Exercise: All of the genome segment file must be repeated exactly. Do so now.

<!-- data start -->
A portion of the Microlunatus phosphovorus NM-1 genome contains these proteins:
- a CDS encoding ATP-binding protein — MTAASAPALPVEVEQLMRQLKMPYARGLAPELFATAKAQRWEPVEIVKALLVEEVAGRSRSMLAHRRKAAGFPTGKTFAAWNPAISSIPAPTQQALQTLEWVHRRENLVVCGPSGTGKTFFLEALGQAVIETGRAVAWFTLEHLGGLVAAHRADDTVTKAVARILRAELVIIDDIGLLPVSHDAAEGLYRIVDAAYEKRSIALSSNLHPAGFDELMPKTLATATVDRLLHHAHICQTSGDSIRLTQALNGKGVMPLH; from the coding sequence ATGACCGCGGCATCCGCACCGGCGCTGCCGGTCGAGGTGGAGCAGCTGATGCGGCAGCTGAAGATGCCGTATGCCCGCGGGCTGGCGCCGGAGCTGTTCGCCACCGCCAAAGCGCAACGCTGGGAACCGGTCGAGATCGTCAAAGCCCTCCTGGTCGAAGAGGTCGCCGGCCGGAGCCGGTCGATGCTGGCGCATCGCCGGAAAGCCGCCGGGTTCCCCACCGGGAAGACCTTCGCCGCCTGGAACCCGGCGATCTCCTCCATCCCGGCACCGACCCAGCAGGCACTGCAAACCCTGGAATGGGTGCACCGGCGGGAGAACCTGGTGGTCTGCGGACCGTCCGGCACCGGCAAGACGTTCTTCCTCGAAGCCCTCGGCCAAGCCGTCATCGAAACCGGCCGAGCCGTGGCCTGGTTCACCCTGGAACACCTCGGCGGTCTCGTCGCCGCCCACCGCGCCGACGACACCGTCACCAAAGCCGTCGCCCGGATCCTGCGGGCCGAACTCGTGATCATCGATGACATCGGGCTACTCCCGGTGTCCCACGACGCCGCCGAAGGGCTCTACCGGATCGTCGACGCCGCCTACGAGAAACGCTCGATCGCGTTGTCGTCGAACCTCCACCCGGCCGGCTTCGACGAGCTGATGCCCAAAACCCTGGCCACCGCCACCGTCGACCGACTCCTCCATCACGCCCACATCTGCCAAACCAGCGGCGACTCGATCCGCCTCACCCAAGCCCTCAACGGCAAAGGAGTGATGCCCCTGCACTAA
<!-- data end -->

A portion of the Microlunatus phosphovorus NM-1 genome contains these proteins:
- a CDS encoding ATP-binding protein — MTAASAPALPVEVEQLMRQLKMPYARGLAPELFATAKAQRWEPVEIVKALLVEEVAGRSRSMLAHRRKAAGFPTGKTFAAWNPAISSIPAPTQQALQTLEWVHRRENLVVCGPSGTGKTFFLEALGQAVIETGRAVAWFTLEHLGGLVAAHRADDTVTKAVARILRAELVIIDDIGLLPVSHDAAEGLYRIVDAAYEKRSIALSSNLHPAGFDELMPKTLATATVDRLLHHAHICQTSGDSIRLTQALNGKGVMPLH; from the coding sequence ATGACCGCGGCATCCGCACCGGCGCTGCCGGTCGAGGTGGAGCAGCTGATGCGGCAGCTGAAGATGCCGTATGCCCGCGGGCTGGCGCCGGAGCTGTTCGCCACCGCCAAAGCGCAACGCTGGGAACCGGTCGAGATCGTCAAAGCCCTCCTGGTCGAAGAGGTCGCCGGCCGGAGCCGGTCGATGCTGGCGCATCGCCGGAAAGCCGCCGGGTTCCCCACCGGGAAGACCTTCGCCGCCTGGAACCCGGCGATCTCCTCCATCCCGGCACCGACCCAGCAGGCACTGCAAACCCTGGAATGGGTGCACCGGCGGGAGAACCTGGTGGTCTGCGGACCGTCCGGCACCGGCAAGACGTTCTTCCTCGAAGCCCTCGGCCAAGCCGTCATCGAAACCGGCCGAGCCGTGGCCTGGTTCACCCTGGAACACCTCGGCGGTCTCGTCGCCGCCCACCGCGCCGACGACACCGTCACCAAAGCCGTCGCCCGGATCCTGCGGGCCGAACTCGTGATCATCGATGACATCGGGCTACTCCCGGTGTCCCACGACGCCGCCGAAGGGCTCTACCGGATCGTCGACGCCGCCTACGAGAAACGCTCGATCGCGTTGTCGTCGAACCTCCACCCGGCCGGCTTCGACGAGCTGATGCCCAAAACCCTGGCCACCGCCACCGTCGACCGACTCCTCCATCACGCCCACATCTGCCAAACCAGCGGCGACTCGATCCGCCTCACCCAAGCCCTCAACGGCAAAGGAGTGATGCCCCTGCACTAA